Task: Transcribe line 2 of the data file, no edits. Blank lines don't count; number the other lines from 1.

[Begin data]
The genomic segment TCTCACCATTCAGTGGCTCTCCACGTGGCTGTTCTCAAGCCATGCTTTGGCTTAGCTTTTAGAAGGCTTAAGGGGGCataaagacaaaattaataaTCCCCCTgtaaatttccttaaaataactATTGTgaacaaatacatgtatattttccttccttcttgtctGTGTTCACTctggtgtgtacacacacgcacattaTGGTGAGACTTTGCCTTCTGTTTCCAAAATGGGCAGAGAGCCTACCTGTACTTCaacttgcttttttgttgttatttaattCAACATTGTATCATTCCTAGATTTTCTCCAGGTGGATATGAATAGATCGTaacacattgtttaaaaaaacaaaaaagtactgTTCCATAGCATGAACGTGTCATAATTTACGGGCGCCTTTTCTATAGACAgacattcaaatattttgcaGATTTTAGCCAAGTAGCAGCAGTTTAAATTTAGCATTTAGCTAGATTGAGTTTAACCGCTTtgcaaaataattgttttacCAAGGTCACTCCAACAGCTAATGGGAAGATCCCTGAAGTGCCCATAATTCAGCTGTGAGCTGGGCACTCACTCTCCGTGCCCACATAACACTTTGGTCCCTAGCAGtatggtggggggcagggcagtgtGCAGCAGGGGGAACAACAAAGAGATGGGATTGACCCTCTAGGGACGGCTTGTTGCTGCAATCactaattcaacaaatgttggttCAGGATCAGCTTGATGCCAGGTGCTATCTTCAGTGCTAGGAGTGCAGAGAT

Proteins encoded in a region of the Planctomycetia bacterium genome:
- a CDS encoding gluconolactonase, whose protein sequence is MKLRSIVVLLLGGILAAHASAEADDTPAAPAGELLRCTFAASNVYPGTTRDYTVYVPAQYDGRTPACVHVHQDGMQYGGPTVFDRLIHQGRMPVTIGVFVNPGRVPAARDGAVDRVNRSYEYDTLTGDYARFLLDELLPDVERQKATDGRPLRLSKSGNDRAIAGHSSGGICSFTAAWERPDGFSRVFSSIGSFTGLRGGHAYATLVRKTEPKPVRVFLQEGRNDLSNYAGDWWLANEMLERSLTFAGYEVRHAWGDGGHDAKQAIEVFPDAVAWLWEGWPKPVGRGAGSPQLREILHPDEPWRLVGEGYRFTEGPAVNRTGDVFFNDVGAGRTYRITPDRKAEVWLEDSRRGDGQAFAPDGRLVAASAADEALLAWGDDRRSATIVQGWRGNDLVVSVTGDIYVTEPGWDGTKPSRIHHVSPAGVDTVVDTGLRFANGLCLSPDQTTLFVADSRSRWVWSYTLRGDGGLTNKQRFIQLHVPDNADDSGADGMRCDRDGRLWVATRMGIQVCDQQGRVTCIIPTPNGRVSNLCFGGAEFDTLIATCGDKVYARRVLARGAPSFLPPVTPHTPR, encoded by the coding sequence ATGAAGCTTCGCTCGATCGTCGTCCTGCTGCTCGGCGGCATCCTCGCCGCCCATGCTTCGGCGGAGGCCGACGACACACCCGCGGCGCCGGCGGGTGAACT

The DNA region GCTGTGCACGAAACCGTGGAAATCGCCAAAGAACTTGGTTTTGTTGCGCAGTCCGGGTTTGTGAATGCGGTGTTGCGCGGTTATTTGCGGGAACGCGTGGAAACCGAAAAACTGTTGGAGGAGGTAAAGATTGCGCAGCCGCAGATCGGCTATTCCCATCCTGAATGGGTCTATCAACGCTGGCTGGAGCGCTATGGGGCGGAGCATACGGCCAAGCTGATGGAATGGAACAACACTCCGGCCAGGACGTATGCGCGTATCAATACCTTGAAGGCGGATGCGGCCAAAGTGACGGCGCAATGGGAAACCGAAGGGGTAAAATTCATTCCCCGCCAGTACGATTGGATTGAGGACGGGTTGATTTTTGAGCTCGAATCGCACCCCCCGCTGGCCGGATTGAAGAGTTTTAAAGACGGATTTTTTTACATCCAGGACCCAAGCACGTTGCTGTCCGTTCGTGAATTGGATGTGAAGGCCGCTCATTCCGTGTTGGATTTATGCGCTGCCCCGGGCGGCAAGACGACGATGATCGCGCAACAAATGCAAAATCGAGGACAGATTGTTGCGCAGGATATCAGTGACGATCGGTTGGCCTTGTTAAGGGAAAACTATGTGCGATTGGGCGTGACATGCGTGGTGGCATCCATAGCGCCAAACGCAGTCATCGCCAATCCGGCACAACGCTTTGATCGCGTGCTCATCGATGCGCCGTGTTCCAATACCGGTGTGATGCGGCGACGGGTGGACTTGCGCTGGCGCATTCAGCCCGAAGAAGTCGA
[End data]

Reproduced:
Proteins encoded in a region of the Planctomycetia bacterium genome: